Sheila Heen, Difficult Conversations – InnovaBuzz 248
Sheila Heen, Difficult Conversations
In this episode, I’m really excited to have as my guest, Sheila Heen, co-author of Difficult Conversations and Thanks for the Feedback, She is also the Founder of Triad Consulting Group and a Lecturer on Law at Harvard Law School. Her corporate clients include BAE Systems, HSBC, the Federal Reserve Bank, Merck, MetLife, Novartis, Standard Bank of South Africa, Unilever, among others.
Sheila often works with executive teams, helping them to work through conflict, repair working relationships, and make sound decisions together. In the public sector she has also provided training for the New England Organ Bank, the Singapore Supreme Court, the Obama White House. She’s spent the last twenty years with the Harvard Negotiation Project, developing negotiation theory and practice. She’s appeared on shows as diverse as Oprah and the G. Gordon Liddy show, NPR’s Diane Rehm Show, Fox News, NPR’s Market Money and CNBC’s Power Lunch.
In our discussion, Sheila and I talked about:
- Beginning the difficult conversations process with self-exploration
- The three types of feedback and the importance of appreciation
- How to give and receive valuable feedback
Scott Perry on episode 229 introduced us to Sheila.
Listen to the podcast to find out more.
Listen to the PodcastA big piece of understanding and managing difficult conversations more successfully is reflecting on yourself first. @SheilaHeen on #InnovaBuzz podcast Click To Tweet
Show Notes from this episode with Sheila Heen, Co-Author of Difficult Conversations
Key points and takeaways from this episode include:
- Kids are natural negotiators. They instantly pay attention to what works.
- Anytime you are trying to influence someone else is a negotiation.
- Negotiation is all around us. It is in every relationship that we have.
- The question of blame often escalates things further.
- A big piece of understanding and managing difficult conversations more successfully is reflecting on yourself first.
- Get out of the blame frame and focus on joint contributions. If you can figure out what each party can contribute, it helps identify what can be done differently. It turns the blame into a more constructive problem solving, that encourages each and everyone to take responsibility.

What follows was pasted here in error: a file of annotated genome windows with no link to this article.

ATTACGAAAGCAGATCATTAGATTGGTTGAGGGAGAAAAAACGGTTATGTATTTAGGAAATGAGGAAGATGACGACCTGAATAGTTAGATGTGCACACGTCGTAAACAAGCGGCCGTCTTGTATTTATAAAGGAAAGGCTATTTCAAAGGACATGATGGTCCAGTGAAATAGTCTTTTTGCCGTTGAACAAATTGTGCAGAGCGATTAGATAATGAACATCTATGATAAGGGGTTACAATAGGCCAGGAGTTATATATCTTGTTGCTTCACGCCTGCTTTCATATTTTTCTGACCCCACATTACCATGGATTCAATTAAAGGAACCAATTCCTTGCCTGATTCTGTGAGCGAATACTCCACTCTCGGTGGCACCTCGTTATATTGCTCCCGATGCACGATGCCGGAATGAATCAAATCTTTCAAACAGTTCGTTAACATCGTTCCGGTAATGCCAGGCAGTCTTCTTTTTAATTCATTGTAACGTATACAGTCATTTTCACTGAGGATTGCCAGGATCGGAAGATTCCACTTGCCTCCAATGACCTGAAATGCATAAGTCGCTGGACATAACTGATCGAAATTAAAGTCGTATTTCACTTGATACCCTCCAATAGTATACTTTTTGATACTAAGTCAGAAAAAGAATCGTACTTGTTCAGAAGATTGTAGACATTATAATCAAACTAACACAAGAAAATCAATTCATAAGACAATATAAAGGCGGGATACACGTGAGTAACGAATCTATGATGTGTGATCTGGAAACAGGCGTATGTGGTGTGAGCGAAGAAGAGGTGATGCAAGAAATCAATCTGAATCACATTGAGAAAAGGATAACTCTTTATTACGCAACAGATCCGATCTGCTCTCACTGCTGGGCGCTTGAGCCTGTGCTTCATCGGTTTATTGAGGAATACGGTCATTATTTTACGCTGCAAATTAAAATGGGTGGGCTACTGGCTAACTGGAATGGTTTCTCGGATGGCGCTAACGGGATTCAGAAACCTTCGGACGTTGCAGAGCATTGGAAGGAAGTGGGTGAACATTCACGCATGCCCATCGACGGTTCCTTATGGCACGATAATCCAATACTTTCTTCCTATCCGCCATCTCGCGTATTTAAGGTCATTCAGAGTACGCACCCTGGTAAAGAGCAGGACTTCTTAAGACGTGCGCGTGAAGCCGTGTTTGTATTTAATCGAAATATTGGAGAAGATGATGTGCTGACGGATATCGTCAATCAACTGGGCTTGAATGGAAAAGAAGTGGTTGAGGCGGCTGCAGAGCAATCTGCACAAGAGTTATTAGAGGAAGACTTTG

- There is no way you can control anybody. All you can do is control yourself and give that person an invitation to a different kind of conversation.
- Pull the intention apart from the impact and hold each of them equally on their own merits. The fact that you have good intentions doesn’t excuse the impact. Even if you did have good intentions, you need to talk about the impact you have on the team.
- Raise an issue by describing the impact as problematic rather than raising it by accusing someone of having bad intentions.
- The three different types of feedback:
- Appreciation – appreciating someone
- Coaching – anything designed to make someone better
- Evaluation – rating or ranking someone based on expectations or criteria
- Appreciation has a big impact on engagement, persistence, and morale.
- Coaching is the art in the business world. It is an illustrative way to help someone learn. It is the engine for learning to collaborate more effectively and from trying things out.
- Positive evaluation doubles as appreciation. It is really important to be genuine and specific about both appreciation and positive evaluation.
- Appreciate more. It costs so little and is very easy to do.
- When someone offers you feedback, set aside your feelings as to whether or not you agree with the feedback. Work first to understand it because feedback usually comes in vague labels or phrases.
- Any piece of advice is autobiographical. It is filtered by our own experiences and the way that we make meaning out of it.
- People who ask for negative feedback adapt more quickly to new roles and relationships. They have higher job satisfaction and performance reviews.
The Buzz – Our Innovation Round
Here are Sheila’s answers to the questions of our Innovation round. Listen to the interview to get the full scoop.
- #1 thing to be more innovative – Seek out feedback not just from the experts. The best feedback often comes from unexpected places and often the people who don’t know a lot are the most valuable feedback givers.
- Best thing for new ideas – Listen for what people are struggling with.
- Favourite tool for innovation – People who I think are smarter and more knowledgeable than me.
- Keep project / client on track – Ask the client for feedback. Ask them what’s the one thing that can make the project even better from their point of view. Asking clients for feedback is the best way to constantly improve your collaboration together.
- Differentiate – Understand what it’s like to be working with you. Who knows what you know that would recommend the experience of working with you. Not only being very knowledgeable but also being easy to work with is a killer combination not just for the projects you are doing now but for the word of mouth that follows you.
To Be a Leader
Always be asking what you are not doing because you don’t know how to do it. It feels uncomfortable but you have to lean into that confusion and discomfort because that is what will lead to your next innovation.
You can reach out and thank Sheila through their website.
Sheila suggested I interview Cathy Salit, author of Performance Breakthrough: A Radical Approach to Success at Work. So Cathy, keep an eye on your inbox for an invitation from us to the InnovaBuzz podcast, courtesy of Sheila Heen.
- Difficult Conversations: How to Discuss What Matters Most
- Thanks for the Feedback: The Science and Art of Receiving Feedback Well
Cool things about Sheila
- She was named a Lecturer on Law at Harvard at the ripe old age of 26.
- She has an amazing knack for caricature.
- She was born in Iowa, raised in Nebraska, and rode horses as a girl.